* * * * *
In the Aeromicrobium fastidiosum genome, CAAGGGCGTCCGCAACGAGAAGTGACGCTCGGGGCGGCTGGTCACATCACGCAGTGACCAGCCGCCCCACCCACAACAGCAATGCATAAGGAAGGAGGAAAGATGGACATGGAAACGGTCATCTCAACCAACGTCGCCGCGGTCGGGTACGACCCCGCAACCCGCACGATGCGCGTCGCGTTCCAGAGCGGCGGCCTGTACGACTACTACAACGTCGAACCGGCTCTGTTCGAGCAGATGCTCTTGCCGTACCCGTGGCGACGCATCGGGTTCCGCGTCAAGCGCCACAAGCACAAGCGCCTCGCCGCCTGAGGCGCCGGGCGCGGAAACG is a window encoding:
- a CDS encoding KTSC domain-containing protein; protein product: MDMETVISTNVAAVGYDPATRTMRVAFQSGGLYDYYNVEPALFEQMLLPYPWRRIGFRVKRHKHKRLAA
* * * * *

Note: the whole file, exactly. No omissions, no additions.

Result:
In the Aeromicrobium fastidiosum genome, CAAGGGCGTCCGCAACGAGAAGTGACGCTCGGGGCGGCTGGTCACATCACGCAGTGACCAGCCGCCCCACCCACAACAGCAATGCATAAGGAAGGAGGAAAGATGGACATGGAAACGGTCATCTCAACCAACGTCGCCGCGGTCGGGTACGACCCCGCAACCCGCACGATGCGCGTCGCGTTCCAGAGCGGCGGCCTGTACGACTACTACAACGTCGAACCGGCTCTGTTCGAGCAGATGCTCTTGCCGTACCCGTGGCGACGCATCGGGTTCCGCGTCAAGCGCCACAAGCACAAGCGCCTCGCCGCCTGAGGCGCCGGGCGCGGAAACG is a window encoding:
- a CDS encoding KTSC domain-containing protein; protein product: MDMETVISTNVAAVGYDPATRTMRVAFQSGGLYDYYNVEPALFEQMLLPYPWRRIGFRVKRHKHKRLAA